Britain in Afghanistan: Deja-Vu / News / News agency Inforos
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Britain in Afghanistan: Deja-Vu

Britain in Afghanistan: Deja-Vu
For Great Britain, as it was once for the Soviet Union, Afghanistan has a special meaning and brings up not-very-pleasant historical associations and reminiscences. As is known, at the end of the XIX – beginning of the XX century the British Empire had made several unsuccessful attempts to put that country under its military control.

Since that time and up to the beginning of this century no British boot has tramped Afghan soil. "Tommies" re-appeared in Afghanistan in 2002, after the overthrow of the "Taliban" regime and the stationing of a large contingent of foreign troops in that country. However, up to now the British played a rather modest role in Afghanistan, being second to their US allies both in the scale and the activity of their military presence. But, to all appearances, this situation is soon to change.

As recently reported in the British press, preparations are in full swing in Great Britain for a large-scale operation to station early in 2006 a significant British contingent in the Afghan province of Helmand. The operation consists in re-deployment in that province, which is considered the biggest Afghan center of drug production, several thousand British servicemen and civilian advisors both from other Afghan provinces and from Great Britain itself.

The objective of the operation is to help the central Afghan government in establishing firm control of the province and stopping the production of opium and heroin there. As yet only a small detachment of US troops is deployed in the province, based on the outskirts of the provincial center of Lashkar Gar. The Americans are due to leave by the end of March, and their base is supposed to become the headquarters of the British operational group reinforced by units from several other European countries.

The core of the British group will be the 16th Air Assault Brigade, whose reconnaissance team has already toured Helmand. At present construction work is underway at the base to build barracks, warehouses and a communications center. The province was also visited by a special research team of the British Ministry of Defense whose aim it was to conduct an opinion poll to find out the local population's reaction to the impending arrival of a large contingent of British troops.

The point is that British soldiers had not been seen here since the XIX century, when British Imperial troops withdrew from this part of Afghanistan after their defeat in the Battle of Maivand in the nearby province of Kandagar in 1880. In this connection the British military command feared that the local government might harbor anti-British sentiments. However, these fears have found no substantiation so far. The majority of the local respondents said they would be glad to see the British back if this would improve their life. In their words, it is security, end of lawlessness and arbitrariness of gunmen that they need most of all.

In this context, officials in London and Kabul hope that the arrival of a large contingent of well-armed and trained British paratroopers may play a positive role. Besides, experienced paratroopers and commandos from Britain would train and put in shape the local security forces. In the long run it is these forces that would have to solve the task of finally eradicating the "bastion of drug production" in Helmand.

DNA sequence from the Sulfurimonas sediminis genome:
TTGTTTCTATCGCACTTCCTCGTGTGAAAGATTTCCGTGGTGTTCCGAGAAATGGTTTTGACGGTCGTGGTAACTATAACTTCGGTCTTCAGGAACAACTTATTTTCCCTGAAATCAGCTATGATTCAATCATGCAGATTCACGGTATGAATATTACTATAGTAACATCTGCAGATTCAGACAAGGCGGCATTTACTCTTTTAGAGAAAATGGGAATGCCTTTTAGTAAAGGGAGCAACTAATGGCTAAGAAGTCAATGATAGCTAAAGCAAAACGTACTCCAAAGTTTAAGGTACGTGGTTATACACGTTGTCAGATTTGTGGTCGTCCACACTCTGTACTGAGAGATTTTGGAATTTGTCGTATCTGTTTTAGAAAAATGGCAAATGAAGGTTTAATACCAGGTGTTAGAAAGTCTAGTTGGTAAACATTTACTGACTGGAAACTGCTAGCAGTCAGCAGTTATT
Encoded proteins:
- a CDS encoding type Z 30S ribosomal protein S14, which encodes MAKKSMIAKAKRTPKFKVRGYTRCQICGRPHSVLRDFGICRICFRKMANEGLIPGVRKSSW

To facilitate that task, a special training base known as "Camp Ashton" is being set up, where British instructors are to form and train a brigade of 3,000 soldiers for the emerging Afghan national army. Simultaneously, British police specialists would train 1,800 local policemen to raise their efficiency and service motivation.

For the time being, the low-salaried local policemen are considered extremely unreliable and easily bribed by drugs traffickers. The Afghan authorities acknowledge that a significant part of the police personnel are themselves actively involved in illegal drugs trade. To establish relations of understanding with the local authorities and law-enforcement structures will be one of the major challenges for the British in Helmand.

Another key issue is how tough the British would be with drugs traffickers, as using force against them would surely cause a sharp response. So far the US-led coalition and the NATO force in Afghanistan have avoided such confrontations. For the US, its war on terror against the "Taliban" and "Al-Qaeda" has taken priority, while NATO has been focused on its peacekeeping role.

However, the West has recently been under strong pressure by world community and official Kabul to take measures to end the impunity of Afghan drugs traffickers. Politicians and experts also point out that a large portion of profits from the drugs traffic goes to fund the "Taliban" and "Al-Qaeda".

The Afghan authorities also ask for the British troops to patrol Helmand's open desert border with Pakistan. There is currently no Afghan government presence there at all. US troops are reluctant to go there too, one reason being that their vehicles "often get stuck in the soft desert sands".

Well, the British are used to taking up difficult tasks. Also, the British army is still carefully guarding in its annals the hard experience gained in Afghanistan in the XIX century. Possibly, this would help Great Britain to visibly succeed this time and avoid the fate of the British Empire that first got stuck in that country and then had to leave it in disgrace.
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